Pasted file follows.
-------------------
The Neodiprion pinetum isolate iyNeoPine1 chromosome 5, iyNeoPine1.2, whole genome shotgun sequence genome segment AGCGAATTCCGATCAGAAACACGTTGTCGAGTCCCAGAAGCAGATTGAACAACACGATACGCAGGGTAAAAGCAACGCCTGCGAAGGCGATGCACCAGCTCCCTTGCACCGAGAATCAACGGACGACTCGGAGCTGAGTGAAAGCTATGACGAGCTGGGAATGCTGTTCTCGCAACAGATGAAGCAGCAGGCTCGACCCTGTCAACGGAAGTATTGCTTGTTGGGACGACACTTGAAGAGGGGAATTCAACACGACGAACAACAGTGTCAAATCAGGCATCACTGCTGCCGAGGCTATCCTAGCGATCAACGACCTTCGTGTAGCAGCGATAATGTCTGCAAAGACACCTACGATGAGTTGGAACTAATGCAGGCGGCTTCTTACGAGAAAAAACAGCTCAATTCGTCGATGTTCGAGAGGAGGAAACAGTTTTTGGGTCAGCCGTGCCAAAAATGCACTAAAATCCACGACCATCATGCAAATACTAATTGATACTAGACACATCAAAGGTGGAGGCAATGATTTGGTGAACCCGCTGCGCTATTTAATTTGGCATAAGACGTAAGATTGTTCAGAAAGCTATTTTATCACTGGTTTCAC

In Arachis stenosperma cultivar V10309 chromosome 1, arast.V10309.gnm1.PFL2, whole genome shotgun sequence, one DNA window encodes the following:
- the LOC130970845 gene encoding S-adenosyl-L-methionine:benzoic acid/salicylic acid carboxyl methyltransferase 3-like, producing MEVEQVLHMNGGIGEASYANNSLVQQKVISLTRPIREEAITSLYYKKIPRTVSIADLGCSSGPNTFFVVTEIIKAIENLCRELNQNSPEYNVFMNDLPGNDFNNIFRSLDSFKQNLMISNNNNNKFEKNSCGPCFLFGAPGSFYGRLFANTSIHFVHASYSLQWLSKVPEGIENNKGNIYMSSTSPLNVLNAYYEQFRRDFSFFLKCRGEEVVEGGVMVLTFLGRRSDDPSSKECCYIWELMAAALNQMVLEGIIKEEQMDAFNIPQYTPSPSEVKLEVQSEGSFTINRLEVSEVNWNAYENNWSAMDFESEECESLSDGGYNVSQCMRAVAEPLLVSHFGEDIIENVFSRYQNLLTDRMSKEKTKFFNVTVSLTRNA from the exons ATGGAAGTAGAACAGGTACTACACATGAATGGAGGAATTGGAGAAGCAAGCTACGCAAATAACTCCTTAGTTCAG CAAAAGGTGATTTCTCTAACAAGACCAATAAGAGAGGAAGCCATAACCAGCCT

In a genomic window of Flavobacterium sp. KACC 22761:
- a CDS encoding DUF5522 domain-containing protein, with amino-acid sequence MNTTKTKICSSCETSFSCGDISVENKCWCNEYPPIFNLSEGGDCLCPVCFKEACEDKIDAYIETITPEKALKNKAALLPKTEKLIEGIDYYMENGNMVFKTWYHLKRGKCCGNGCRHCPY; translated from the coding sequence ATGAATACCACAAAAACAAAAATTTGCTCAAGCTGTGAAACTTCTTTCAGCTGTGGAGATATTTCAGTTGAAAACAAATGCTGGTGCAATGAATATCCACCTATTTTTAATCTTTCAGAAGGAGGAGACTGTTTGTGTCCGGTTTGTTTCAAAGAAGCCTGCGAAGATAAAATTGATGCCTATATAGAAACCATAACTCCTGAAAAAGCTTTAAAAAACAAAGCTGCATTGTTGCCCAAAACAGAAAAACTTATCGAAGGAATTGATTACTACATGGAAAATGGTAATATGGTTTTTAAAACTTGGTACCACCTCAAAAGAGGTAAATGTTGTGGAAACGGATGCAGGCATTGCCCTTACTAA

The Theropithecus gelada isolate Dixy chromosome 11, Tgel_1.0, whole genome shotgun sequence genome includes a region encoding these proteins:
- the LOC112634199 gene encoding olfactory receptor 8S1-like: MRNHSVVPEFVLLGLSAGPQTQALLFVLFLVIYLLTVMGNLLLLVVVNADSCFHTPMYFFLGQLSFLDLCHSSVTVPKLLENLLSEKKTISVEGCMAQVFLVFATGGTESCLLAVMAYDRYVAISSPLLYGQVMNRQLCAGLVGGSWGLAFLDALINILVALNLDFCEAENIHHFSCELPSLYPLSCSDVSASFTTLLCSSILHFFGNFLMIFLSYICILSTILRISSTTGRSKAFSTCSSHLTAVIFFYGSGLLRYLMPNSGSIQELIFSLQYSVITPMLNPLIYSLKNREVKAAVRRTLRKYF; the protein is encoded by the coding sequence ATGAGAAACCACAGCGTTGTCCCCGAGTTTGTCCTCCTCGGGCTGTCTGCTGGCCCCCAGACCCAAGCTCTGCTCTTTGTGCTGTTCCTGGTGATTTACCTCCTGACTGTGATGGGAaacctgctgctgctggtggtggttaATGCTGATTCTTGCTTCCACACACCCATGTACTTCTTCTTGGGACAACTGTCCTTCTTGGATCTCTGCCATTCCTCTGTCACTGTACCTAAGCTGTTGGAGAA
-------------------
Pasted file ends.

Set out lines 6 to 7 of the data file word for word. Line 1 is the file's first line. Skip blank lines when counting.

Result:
The Theropithecus gelada isolate Dixy chromosome 11, Tgel_1.0, whole genome shotgun sequence genome includes a region encoding these proteins:
- the LOC112634199 gene encoding olfactory receptor 8S1-like: MRNHSVVPEFVLLGLSAGPQTQALLFVLFLVIYLLTVMGNLLLLVVVNADSCFHTPMYFFLGQLSFLDLCHSSVTVPKLLENLLSEKKTISVEGCMAQVFLVFATGGTESCLLAVMAYDRYVAISSPLLYGQVMNRQLCAGLVGGSWGLAFLDALINILVALNLDFCEAENIHHFSCELPSLYPLSCSDVSASFTTLLCSSILHFFGNFLMIFLSYICILSTILRISSTTGRSKAFSTCSSHLTAVIFFYGSGLLRYLMPNSGSIQELIFSLQYSVITPMLNPLIYSLKNREVKAAVRRTLRKYF; the protein is encoded by the coding sequence ATGAGAAACCACAGCGTTGTCCCCGAGTTTGTCCTCCTCGGGCTGTCTGCTGGCCCCCAGACCCAAGCTCTGCTCTTTGTGCTGTTCCTGGTGATTTACCTCCTGACTGTGATGGGAaacctgctgctgctggtggtggttaATGCTGATTCTTGCTTCCACACACCCATGTACTTCTTCTTGGGACAACTGTCCTTCTTGGATCTCTGCCATTCCTCTGTCACTGTACCTAAGCTGTTGGAGAA